I ran two diaries on the MSM non-coverage of the RAF bombing, “spikes of activity” and the Downing Street Memos.  I ran polls on the last two, and put forth some theories I had heard little of.

How far off was I?  Way off as ususal.  This diary is called “A Retired Journalist Answers The Lack of DSM Coverage.”  All of those out there who are involved in letter writing campaigns will be interested in what this retired journalist has to say.

There are very few articles, op-eds and letters to the editor that address the basic problem of WHY there is so little, or almost NO coverage in the US Main Stream Media about the Downing Street Documents, the RAF bombing, the pre-war bombing, etc.

Here follows Caneel’s answer.  Let’s hear from all the journalists and editors at Booman Tribune.


As newspaper person (retired), I would suggest two factors in the delayed response of newspapers: One, no original documents are available in the U.S.; two, there was no “new” news in the first reports. This is not to excuse the initial response, but an attempt to explain why editors did not jump on it immediately.

News being the function of newspapers, puts this in the slot of “thumbsucker,” a think piece. Therefore, the result is little immediate reaction. But the more the DSM issue is brought to light and pressure exerted (logically and rationally), the more coverage will be elicited.

For those alerting newspapers, the point now to bear on is the “pre-war” bombings. On that issue, there is published material available. It is a matter of context now which is the story. I think we will see more of that, if we do not let the story die.

What’s wrong with broadcast news? Don’t even get me started. There’s a divide between print and broadcast, i.e., story choice, depth of coverage, which precludes lumping all together under “media.”

This issue will live longer in magazine journalism and on the op-ed pages, than in daily news sections of the newspapers. What’s to break? What is needed is thoughtful discussion of the issue. So, sharpen the mind and get out those Letters to the Editor and Op-Ed pieces. Local newspapers frequently publish commentary from readers. Go for it!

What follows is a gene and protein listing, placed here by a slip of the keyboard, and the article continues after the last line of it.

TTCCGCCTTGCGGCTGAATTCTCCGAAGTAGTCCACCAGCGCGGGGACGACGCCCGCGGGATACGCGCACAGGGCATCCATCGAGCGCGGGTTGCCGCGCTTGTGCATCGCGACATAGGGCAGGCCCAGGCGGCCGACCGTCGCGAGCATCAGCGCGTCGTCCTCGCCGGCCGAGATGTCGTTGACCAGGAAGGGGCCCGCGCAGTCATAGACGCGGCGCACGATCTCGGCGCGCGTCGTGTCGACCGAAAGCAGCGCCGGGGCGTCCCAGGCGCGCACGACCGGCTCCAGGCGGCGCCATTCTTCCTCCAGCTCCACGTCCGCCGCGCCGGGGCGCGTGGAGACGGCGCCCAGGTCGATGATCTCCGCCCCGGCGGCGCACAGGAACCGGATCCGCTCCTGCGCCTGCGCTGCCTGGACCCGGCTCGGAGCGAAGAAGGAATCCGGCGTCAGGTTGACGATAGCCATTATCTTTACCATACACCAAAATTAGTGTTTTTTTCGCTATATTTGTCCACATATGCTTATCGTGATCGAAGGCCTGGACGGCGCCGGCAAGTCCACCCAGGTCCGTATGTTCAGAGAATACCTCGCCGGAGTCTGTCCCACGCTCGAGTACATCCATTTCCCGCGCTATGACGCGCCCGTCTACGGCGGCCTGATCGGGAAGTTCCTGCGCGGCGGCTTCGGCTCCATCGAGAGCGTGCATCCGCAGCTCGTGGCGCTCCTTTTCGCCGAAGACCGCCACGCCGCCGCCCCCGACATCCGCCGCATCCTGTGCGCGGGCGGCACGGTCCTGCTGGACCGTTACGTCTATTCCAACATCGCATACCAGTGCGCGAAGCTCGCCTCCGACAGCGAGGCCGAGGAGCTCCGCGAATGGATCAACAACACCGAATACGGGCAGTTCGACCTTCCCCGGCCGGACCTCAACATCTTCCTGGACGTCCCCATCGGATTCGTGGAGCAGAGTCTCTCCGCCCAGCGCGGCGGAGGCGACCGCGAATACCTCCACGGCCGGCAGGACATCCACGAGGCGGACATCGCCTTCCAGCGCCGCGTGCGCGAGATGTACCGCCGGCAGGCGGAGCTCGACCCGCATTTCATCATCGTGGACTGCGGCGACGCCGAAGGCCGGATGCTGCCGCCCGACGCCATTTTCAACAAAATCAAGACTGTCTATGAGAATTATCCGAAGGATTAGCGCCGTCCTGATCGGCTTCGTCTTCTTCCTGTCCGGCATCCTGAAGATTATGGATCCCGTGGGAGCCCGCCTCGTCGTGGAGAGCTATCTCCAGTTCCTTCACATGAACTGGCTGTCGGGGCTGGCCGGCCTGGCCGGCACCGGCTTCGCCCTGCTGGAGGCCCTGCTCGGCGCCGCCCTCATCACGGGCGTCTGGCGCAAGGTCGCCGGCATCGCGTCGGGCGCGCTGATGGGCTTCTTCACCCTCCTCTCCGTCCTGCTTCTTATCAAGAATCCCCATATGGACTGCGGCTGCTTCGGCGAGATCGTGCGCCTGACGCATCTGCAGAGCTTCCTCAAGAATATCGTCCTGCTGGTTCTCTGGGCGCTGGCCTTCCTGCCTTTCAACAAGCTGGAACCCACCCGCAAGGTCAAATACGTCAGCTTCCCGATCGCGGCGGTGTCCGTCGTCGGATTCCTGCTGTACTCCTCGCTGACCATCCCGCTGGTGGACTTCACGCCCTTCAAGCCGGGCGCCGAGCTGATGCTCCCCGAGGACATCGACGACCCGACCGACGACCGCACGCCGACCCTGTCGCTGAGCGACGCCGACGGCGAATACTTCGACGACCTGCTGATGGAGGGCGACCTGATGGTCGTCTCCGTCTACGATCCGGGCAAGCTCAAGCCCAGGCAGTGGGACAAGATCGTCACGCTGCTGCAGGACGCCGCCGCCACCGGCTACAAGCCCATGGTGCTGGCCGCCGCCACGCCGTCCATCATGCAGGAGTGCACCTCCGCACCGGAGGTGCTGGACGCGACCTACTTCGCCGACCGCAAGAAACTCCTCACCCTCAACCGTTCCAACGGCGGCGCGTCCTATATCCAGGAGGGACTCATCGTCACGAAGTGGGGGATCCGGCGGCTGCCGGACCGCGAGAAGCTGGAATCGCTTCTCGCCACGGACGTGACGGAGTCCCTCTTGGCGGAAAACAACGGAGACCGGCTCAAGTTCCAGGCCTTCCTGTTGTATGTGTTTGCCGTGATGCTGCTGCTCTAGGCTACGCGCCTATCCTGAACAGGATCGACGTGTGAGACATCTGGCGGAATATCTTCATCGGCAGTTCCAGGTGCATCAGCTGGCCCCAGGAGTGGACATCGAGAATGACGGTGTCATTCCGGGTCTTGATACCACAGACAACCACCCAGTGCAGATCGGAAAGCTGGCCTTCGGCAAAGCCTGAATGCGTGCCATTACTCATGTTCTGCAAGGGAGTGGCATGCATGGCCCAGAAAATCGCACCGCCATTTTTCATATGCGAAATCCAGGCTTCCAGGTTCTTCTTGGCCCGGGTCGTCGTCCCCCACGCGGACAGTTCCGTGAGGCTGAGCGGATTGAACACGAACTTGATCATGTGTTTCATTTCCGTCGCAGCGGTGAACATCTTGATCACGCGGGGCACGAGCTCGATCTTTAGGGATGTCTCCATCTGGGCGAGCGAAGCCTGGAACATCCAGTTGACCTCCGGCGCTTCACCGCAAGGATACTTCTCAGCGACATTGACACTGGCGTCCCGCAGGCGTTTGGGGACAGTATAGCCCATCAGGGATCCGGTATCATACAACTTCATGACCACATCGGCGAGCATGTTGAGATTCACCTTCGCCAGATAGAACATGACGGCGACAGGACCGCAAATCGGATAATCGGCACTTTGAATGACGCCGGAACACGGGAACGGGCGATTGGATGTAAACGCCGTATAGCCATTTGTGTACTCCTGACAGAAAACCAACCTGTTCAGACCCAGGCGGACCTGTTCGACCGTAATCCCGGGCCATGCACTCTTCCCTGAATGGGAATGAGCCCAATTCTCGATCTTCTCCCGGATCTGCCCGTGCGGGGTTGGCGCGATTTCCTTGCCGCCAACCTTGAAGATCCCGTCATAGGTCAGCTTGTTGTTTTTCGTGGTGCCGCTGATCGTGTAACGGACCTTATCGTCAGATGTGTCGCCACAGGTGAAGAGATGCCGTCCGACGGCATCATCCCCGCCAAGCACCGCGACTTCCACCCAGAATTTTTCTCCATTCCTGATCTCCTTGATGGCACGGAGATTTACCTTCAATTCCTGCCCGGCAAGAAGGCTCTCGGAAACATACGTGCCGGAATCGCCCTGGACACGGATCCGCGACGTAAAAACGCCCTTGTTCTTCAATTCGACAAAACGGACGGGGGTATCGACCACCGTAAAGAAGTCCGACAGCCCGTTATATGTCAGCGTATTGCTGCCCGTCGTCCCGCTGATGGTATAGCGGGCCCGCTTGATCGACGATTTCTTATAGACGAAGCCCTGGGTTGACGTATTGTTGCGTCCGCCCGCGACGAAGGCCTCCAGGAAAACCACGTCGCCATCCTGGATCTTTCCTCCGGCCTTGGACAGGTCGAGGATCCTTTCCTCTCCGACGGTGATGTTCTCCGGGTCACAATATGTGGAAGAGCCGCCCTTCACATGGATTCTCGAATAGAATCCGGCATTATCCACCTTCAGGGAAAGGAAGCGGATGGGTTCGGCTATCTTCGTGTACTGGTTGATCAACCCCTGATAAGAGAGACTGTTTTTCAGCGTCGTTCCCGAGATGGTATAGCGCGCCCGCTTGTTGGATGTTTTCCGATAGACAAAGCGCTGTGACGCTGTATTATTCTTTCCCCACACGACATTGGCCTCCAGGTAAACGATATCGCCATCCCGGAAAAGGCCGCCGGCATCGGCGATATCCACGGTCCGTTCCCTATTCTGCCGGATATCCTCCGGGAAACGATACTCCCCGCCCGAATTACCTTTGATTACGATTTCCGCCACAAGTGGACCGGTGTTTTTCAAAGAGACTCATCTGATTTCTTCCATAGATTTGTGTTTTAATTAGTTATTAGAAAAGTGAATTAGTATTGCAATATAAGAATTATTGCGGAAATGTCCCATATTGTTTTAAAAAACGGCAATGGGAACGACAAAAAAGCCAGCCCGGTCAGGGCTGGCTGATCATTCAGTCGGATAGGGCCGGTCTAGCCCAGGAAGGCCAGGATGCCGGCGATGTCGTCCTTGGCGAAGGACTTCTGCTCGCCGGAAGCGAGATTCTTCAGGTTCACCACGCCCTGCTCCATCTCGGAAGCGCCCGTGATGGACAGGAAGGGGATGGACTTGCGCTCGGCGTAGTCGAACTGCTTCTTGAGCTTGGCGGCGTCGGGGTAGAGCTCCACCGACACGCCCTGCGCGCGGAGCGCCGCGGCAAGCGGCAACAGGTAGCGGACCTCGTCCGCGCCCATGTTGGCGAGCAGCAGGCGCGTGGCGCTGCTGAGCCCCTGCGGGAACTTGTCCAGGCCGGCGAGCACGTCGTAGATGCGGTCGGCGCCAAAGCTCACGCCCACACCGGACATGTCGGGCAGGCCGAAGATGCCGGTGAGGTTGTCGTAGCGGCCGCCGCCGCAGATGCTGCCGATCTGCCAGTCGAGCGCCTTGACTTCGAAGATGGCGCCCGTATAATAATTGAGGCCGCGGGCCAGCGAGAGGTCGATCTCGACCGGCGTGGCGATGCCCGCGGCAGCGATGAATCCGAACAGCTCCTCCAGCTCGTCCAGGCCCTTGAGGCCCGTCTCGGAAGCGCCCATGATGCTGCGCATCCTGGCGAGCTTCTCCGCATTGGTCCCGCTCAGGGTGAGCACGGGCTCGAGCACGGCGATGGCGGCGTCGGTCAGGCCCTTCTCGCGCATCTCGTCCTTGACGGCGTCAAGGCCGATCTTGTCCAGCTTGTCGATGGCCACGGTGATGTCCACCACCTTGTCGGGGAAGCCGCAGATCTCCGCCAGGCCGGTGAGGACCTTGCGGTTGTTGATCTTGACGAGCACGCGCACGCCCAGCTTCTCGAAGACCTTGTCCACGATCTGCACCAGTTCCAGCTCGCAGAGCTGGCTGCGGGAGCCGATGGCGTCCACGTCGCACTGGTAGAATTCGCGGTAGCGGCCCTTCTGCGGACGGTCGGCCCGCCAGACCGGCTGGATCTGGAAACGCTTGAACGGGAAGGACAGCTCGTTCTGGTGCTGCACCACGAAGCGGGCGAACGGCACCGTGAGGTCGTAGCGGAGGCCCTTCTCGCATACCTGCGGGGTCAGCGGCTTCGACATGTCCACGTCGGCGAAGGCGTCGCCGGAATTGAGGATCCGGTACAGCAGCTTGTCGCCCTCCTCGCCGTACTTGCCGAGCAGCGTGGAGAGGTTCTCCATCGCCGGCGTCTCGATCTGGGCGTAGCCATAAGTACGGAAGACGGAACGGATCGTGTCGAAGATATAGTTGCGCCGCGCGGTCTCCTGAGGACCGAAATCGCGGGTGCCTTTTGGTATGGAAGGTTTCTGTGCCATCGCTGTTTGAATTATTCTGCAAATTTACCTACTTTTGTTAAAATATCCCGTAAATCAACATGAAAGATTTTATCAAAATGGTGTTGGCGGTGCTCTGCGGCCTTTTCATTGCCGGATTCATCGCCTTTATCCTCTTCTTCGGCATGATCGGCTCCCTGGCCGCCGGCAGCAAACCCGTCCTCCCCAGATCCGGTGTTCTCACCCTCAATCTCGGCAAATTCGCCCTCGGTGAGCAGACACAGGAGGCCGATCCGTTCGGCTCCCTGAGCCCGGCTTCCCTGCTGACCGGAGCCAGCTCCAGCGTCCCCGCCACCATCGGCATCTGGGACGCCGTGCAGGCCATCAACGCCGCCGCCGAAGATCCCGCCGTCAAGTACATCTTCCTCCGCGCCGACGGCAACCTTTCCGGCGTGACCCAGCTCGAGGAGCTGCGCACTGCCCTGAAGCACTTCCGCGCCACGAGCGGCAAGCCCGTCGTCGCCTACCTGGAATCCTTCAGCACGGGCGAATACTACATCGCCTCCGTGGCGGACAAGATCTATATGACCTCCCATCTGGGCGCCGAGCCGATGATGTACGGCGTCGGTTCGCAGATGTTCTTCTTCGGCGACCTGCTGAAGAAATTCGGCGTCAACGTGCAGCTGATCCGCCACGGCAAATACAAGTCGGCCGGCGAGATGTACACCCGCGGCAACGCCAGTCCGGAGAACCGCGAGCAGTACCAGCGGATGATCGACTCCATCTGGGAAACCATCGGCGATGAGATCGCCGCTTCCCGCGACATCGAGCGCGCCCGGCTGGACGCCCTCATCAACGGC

On the “war”: the best comment I saw was from a soldier. As he put it, the war is nothing more than fund-raising for Haliburton.

From my experience, the best question to raise — consistently — is WHY. As in, why are our sons and daughters still in Iraq? And, the follow-up is: why? And the follow-up to the follow-up is: why?

Where they have burned books, they will end in burning human beings. – Heinrich Heine (1821)

by Caneel

Thank you Caneel, Newton, MissReporter, and all the other journalists at dKos who have helped me with this one.  Keep asking questions, Kossacks — it’s a great way to get answers!!

Check it out:

On the 14th of May Michael Getler, Ombudsman for the Washington Post answered lack of coverage for this most important story in his forum: “News Over There, Not Over Here.  Here are the results of the most up to date Google News Searches for the period between May 1st and June 27, for the search terms “Downing Street””memo””Iraq.”  These results raise more questions than they provide answers.

New York Times: 11

Google News Search NYTimes

Los Angeles Times: 16

Google News Search LA Times

Washington Post: 18

Google News Search Washington Post

Chicago Tribune: 8

Google News Search Chicago Tribune

Houston Chronicle: 10

Google News Search Houston Chronicle

CNN: 4

Google News Search CNN

Times On Line  UK: 2,600

Google News Search TimesOnLine UK

“The Game’s Afoot, Watson!”


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